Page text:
3.2 The Local Hospital Opposes a Surgery Center's Request for a Certificate of Need. Is This an Antitrust Violation?
3.3 May a Hospital Refuse to Deal with a Competing Surgery Center by Refusing to Sign a Transfer Agreement or Provide Other Services?
3.4 A Home Health Agency Demands Access to Hospital Patients. Must This Demand Be Honored?
3.5 May a Hospital Require That Physicians Employed by the System Refer All Cases to the Hospital?

Chapter 4 -- Physician and Other Healthcare Provider Networks
4.1 What Antitrust Concerns Arise Regarding Physician or Other Healthcare Provider Networks?
4.2 What Types of Provider Network Arrangements Are Permissible Under the Antitrust Laws?
4.3 What Must a Provider Network That Involves Agreement Among Competitors Do to Demonstrate That It Is Integrated, May Qualify for Rule-of-Reason Treatment, and Ultimately May Be Lawful?
4.4 What Is Meant by Efficiency?
4.5 What Are Acceptable Ways for Providers to Integrate Through a Network to Qualify for Rule-of-Reason Analysis?
4.6 If We Are Integrated, Can We Agree on Prices and Other Terms Under Contract to Sell Our Services to Payers or Other Purchasers?
4.7 To What Kinds of Provider Network Arrangements Does This Analysis Apply?
4.8 How Can I

Description

In March 2012, the Federal Trade Commission (FTC) ordered two hospitals to unwind the merger that they had previously agreed to, and a month later in April a United States District Court temporarily blocked the merger of two hospitals pending FTC administrative proceedings challenging the merger. These are two recent examples of how antitrust laws can affect business deals in the healthcare industry. Whether you are in-house counsel with a healthcare organization, a healthcare attorney not generally involved with antitrust issues, or even one more familiar with how antitrust issues impact healthcare organizations, you will benefit from this handy guide to what is and isn't allowed in the healthcare antitrust context.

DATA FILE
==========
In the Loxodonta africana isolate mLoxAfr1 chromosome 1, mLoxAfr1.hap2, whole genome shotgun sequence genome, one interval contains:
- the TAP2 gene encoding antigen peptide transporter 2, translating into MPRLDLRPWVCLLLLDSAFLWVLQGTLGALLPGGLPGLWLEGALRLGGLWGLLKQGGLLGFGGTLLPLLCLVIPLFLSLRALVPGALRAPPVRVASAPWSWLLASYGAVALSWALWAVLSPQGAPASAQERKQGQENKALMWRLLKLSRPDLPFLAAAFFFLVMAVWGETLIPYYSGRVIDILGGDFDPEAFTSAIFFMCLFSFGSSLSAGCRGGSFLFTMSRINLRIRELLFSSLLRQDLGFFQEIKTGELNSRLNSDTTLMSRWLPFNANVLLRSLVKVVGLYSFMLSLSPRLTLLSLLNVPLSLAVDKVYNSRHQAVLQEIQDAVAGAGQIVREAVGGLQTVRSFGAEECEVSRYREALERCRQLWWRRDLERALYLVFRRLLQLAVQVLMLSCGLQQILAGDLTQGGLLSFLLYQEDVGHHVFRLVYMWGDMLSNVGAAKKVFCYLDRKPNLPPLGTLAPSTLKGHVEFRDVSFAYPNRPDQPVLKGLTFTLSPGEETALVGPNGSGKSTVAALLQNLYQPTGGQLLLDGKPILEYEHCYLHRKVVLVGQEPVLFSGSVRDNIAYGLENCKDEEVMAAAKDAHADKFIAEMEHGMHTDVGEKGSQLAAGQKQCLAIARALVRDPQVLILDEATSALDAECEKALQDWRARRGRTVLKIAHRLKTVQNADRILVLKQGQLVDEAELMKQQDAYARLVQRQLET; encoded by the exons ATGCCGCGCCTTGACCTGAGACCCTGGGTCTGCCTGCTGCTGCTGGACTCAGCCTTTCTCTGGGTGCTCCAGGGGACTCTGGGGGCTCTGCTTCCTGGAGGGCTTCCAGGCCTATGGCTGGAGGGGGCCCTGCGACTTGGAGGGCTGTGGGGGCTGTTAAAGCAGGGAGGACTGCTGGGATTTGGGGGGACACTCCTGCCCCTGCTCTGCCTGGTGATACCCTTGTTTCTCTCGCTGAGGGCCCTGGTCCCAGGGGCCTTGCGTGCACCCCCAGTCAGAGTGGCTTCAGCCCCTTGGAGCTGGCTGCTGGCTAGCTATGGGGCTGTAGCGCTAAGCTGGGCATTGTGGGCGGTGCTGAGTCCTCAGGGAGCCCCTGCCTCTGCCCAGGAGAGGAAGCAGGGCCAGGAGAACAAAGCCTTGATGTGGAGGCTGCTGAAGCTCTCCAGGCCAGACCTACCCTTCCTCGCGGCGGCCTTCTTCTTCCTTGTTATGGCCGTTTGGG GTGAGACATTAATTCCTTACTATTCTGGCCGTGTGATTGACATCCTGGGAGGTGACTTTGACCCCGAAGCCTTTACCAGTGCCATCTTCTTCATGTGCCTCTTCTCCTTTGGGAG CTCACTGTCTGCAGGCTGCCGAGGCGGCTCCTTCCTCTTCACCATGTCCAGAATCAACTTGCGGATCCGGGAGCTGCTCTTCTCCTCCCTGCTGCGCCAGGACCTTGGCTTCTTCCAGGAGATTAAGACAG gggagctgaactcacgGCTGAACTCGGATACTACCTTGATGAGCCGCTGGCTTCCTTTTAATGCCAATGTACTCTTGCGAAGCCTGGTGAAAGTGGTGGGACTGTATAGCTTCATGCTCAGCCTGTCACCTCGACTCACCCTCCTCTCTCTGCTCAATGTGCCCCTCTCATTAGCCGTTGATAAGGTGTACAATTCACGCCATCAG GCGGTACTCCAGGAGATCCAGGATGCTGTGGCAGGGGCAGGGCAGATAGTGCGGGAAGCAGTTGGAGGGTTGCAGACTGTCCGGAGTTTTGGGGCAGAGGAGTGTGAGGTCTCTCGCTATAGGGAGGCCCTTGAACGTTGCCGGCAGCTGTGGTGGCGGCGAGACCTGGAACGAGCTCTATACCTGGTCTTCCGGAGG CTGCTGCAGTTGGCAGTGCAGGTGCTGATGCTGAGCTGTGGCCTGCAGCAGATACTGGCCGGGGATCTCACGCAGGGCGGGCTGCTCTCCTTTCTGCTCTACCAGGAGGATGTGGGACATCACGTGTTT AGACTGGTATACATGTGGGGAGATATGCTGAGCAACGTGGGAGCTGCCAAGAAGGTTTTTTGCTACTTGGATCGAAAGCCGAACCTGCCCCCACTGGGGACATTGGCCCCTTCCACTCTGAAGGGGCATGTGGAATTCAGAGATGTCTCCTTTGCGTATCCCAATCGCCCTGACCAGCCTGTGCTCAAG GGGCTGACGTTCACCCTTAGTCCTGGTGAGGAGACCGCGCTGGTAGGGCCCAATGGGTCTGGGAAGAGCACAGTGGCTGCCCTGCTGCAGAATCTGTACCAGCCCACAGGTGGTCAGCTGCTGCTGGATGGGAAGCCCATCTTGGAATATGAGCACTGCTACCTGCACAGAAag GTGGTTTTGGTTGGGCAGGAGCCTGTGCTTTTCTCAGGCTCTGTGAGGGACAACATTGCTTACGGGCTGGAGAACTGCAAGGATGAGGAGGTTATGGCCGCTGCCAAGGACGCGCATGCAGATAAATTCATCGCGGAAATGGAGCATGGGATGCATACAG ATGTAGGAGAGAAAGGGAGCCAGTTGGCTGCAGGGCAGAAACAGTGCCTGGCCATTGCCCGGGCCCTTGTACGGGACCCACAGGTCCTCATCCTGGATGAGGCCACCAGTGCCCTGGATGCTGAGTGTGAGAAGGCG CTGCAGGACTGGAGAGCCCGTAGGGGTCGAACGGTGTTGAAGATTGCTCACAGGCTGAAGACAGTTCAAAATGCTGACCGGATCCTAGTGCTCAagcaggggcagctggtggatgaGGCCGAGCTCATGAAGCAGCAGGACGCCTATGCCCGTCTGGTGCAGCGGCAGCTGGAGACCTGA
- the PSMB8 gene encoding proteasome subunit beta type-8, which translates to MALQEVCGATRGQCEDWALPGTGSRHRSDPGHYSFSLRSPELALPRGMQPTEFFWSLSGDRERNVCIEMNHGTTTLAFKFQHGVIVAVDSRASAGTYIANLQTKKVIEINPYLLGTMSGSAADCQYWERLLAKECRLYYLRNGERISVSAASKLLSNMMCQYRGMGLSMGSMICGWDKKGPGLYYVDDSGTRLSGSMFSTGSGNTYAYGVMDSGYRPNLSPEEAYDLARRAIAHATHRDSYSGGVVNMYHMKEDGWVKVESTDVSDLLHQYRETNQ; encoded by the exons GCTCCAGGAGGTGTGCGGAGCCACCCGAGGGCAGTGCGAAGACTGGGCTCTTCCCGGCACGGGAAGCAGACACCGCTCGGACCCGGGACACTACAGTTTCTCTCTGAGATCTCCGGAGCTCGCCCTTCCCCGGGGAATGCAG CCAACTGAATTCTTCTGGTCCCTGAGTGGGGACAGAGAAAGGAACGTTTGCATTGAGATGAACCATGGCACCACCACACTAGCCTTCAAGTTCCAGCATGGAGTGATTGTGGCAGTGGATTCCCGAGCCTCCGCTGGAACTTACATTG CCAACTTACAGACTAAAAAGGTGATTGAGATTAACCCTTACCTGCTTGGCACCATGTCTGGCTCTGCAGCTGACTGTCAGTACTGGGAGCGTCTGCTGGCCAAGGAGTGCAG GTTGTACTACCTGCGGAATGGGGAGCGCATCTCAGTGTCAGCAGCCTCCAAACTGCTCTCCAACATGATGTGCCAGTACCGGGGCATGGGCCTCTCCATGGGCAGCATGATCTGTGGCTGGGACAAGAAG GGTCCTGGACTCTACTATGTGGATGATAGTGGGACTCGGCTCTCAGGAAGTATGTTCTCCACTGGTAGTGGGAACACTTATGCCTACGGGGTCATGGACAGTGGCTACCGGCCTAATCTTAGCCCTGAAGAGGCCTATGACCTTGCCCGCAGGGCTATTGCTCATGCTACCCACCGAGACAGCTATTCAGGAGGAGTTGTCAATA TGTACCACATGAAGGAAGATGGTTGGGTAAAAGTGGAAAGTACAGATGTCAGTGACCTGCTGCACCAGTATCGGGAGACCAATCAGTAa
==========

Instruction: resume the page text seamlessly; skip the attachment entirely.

Coverage includes:

•  When is it permissible to talk to a competitor about merging and what information can be shared?
•  How do federal antitrust agencies determine when to challenge mergers?
•  How can you take advantage of the immunity protection of the Health Care Quality Improvement Act of 1986 (HCQIA) in credentialing matters?
•  When are exclusive contracts with primary payers permissible?
•  What authority do state attorneys general have to investigate federal antitrust violations?
•  In addition, the questions and answers are bolstered by extensive footnotes to aid the reader in further expanding their research into each area of coverage.

Mark L. Mattioli, Esquire, Project Chair

AUTHORS: Alexander M. McIntyre, Jr., Esquire, Stephen P. Murphy, Esquire, David M. Narrow, Esquire, Patricia M. Wagner, Esquire, Hillary A. Webber, Esquire
EDITORS: David A. Argue, Ph.D., Saralisa C. Brau, Esquire, Christi J. Braun, Esquire, Joseph M. Miller, Esquire